The Klonopin Chronicles

Now that the fever of mania has broken and my thoughts are clumping back together again, I can finally take a few calm moments to discuss some of the finer points of the medications that help to keep folks like me from diving out a 14th-story window or spending every single dime they’ll ever make in their lifetimes.

For somebody with a relatively brief psychiatric history, I’ve got a LOT of experience with meds. Just about the only ones I haven’t tried are lithium, the older anti-psychotics like Haldol,  and some of the anti-seizure meds that they also use as mood stabilizers in bipolar disorder. At this moment in time, I’m using five different medications to tame my own BP monster: Lamictal (mood stabilizer), Klonopin (anti-anxiety), Zyprexa and Geodon (both anti-psychotics), and the occasional Ativan for breakthrough anxiety. And that’s without the anti-depressant I just came off (and which may be restarted if I can’t get out of a depression on my own).

Ah, anti-depressants……the bane of the psychiatrist’s existence. Some doctors, including mine, are reluctant to use them in bipolar patients because of the risk they pose for inducing mania; however, they can be extremely valuable in cases where the usual treatments, like a combination of a mood stabilizer and an AP, aren’t enough. The main problem with these—besides provoking manic episodes—is the unpleasantness of withdrawal, which is known by the politically correct name of discontinuation syndrome. 

This can include weird sensations like ‘brain zaps’ and numbness or tingling in different areas of the body…..hell, I could write you a book on that, because I’ve done it multiple times and wound up a hot, weepy, pissed-off mess every time. But although it hasn’t been pleasant, this one has (so far) been the easiest withdrawal I’ve ever been through, mainly because my brain seems to be much more interested in the extra mood stabilizer and the anti-psychotics I’m feeding it; in fact, I’m not sure it’s even noticed that the Celexa is gone.

Speaking of mood stabilizers: I’ve been on Lamictal for almost two years now. It was my very first bipolar medication, and it’s the one I always think doesn’t do anything until the dosage goes up. Then suddenly it’s like “Thanks, I needed that!” Ironically, it’s also the one I’m most afraid of dinking around with, because on some level I know darn well how much better life has been since I started taking it. I’m on quite a bit of the stuff—typical dose is 150-200 mg/day and I’m taking 300—but if it pulls everything else together, I’m happy.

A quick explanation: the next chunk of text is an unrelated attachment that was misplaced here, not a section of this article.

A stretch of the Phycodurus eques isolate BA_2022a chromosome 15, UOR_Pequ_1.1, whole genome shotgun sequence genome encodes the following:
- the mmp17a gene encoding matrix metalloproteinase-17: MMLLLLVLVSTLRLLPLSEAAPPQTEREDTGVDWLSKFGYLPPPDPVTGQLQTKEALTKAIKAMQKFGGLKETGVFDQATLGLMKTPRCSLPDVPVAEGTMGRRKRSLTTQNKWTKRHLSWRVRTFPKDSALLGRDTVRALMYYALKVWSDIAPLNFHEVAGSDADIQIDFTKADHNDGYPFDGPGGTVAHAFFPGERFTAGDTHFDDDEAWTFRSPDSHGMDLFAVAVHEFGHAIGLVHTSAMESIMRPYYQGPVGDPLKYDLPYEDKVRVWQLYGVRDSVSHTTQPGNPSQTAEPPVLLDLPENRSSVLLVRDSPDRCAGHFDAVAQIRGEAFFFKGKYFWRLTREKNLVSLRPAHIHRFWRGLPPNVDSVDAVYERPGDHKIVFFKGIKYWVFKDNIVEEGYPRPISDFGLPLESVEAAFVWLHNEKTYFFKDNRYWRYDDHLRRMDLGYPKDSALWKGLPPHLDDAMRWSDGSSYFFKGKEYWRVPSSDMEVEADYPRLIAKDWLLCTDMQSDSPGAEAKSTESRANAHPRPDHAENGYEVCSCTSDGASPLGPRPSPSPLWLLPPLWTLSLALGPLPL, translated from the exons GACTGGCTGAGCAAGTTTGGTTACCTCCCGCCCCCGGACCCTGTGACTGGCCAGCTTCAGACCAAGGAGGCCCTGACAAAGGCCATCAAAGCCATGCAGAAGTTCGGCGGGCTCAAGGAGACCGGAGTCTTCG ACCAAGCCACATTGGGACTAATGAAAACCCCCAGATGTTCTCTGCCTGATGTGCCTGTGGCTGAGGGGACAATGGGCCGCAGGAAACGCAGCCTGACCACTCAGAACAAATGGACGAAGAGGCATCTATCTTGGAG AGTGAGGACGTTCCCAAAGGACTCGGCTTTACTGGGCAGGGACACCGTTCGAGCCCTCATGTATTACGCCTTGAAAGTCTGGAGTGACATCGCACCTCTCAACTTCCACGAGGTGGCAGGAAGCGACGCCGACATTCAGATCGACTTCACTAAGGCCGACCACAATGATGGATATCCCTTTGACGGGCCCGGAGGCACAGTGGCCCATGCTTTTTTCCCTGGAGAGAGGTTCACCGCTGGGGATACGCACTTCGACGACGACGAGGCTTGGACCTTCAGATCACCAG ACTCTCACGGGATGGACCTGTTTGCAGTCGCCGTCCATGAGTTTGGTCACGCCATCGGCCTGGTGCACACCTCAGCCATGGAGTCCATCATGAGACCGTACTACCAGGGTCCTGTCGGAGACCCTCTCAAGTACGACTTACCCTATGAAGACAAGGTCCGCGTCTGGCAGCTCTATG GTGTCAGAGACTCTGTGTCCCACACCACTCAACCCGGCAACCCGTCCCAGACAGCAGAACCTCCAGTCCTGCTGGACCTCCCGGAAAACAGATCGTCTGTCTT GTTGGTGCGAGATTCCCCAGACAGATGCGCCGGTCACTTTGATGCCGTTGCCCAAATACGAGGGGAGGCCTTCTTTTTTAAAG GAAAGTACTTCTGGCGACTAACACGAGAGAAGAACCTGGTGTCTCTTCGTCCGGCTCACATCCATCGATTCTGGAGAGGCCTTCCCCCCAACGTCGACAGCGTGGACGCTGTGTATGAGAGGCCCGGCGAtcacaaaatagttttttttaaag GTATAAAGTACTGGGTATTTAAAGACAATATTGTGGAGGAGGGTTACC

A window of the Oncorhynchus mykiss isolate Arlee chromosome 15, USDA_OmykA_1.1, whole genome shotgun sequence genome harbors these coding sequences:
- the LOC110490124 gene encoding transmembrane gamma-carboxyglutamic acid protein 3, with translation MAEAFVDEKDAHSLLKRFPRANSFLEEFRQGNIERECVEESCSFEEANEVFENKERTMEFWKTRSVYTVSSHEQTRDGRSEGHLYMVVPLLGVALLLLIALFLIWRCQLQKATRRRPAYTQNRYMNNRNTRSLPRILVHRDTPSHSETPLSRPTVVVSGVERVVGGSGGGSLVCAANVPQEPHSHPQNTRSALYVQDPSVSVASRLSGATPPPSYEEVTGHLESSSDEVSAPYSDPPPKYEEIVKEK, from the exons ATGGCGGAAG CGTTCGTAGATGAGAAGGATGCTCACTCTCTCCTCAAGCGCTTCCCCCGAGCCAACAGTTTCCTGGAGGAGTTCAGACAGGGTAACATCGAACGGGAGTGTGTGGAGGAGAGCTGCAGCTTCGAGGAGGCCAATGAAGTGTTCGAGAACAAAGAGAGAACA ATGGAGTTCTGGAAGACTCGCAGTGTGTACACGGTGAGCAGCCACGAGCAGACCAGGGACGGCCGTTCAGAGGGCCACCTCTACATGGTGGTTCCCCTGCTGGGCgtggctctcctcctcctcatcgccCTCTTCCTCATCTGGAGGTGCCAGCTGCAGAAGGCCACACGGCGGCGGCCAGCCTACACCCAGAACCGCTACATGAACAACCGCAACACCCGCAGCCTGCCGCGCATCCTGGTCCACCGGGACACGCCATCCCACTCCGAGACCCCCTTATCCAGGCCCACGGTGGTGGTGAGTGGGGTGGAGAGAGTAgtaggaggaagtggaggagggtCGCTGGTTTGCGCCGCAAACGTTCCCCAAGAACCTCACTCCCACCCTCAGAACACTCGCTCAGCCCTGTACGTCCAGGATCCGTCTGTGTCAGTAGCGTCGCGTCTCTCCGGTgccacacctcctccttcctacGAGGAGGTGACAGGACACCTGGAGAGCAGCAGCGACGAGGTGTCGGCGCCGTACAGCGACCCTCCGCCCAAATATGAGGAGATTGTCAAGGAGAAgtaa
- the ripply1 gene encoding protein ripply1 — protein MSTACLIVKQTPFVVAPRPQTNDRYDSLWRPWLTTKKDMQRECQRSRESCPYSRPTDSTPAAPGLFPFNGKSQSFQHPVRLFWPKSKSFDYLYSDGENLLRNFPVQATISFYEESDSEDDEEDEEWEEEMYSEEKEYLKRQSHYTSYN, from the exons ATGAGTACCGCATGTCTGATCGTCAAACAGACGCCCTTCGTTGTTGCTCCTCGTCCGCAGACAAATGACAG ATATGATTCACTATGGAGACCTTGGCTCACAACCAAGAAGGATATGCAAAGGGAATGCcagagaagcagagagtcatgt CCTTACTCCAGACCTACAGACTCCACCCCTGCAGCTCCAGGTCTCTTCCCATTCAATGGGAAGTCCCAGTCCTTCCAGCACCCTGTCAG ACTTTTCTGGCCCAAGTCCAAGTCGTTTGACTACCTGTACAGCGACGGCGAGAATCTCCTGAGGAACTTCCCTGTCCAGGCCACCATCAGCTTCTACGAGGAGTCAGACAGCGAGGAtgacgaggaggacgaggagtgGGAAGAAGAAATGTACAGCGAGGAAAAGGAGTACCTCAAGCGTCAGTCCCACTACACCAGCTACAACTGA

And speaking of pulling everything else together……for me, treatment is a lot like a standing on a four-legged stool: I can manage without one of those legs, but try yanking a second and I’m going to be sprawled flat on my assets in the dirt. I know. I’ve seen me do it.

Then there are the anti-psychotics, which sound like something straight out of “One Flew Over The Cuckoo’s Nest”; it took me awhile to stop getting hung up on the name. While a lot of BPs can manage their illness while using them on a PRN (as-needed) basis—and some never need them at all—I am not one of them, so I’ve had to learn to think of the drugs as mood stabilizers, which is indeed their function in bipolar disorder.

This is one of those times that it’s good to be a healthcare provider, because the half-dozen pages of literature that come with the pills every time I fill the scripts are full of dire warnings that would scare the daylights out of the average patient. It starts with a blurb about what conditions the drug is used to treat (schizophrenia and bipolar 1……and we all know I’m not schizophrenic. Right?) and goes into absolutely everything that can possibly go wrong during treatment. It ain’t pretty. But I take those meds because the alternative is worse.

And then there’s my beloved Klonopin, the anxiolytic (anti-anxiety med) of choice for someone who was born nervous and only got worse with age. I still have the old standard, Ativan, as a backup in case the ‘Vitamin K’ doesn’t hold me, but I seldom need to use it. There are few things more frightening than a full-blown panic attack—your throat feels like it’s closing up, your heart pounds and you feel short of breath, and there’s this indescribable sense of impending doom… you could die at any moment. I’ve gotten so bad during a couple of mine that I saw black spots appear in front of my eyes and thought I was going to faint. I’ve said a few times that if I were ever to attempt suicide, it wouldn’t be during a manic or depressive episode, but rather during a time of extreme anxiety, because that is the only emotion I cannot tolerate for more than a short while.

Klonopin prevents all of that. One half-milligram tablet is all I need most of the time to keep both the panic attacks and my chronic anxiety down to a dull roar. It’s also some of the cheapest mental healthcare on the planet: I pay less than five bucks for a month’s supply.

So, that’s a little bit about the meds that keep me sane (most of the time anyway). What are yours?

Published by bpnurse

I'm a retired registered nurse and writer who also happens to be street-rat crazy, if the DSM-IV.....oops, 5---is to be believed. I was diagnosed with bipolar I disorder at the age of 55, and am still sorting through the ashes of the flaming garbage pile that my life had become. Here, I'll share the lumps and bumps of a late-life journey toward sanity.... along with some rants, gripes, sour grapes and good old-fashioned whining from time to time. It's not easy being bipolar in a unipolar world; let's figure it out together.

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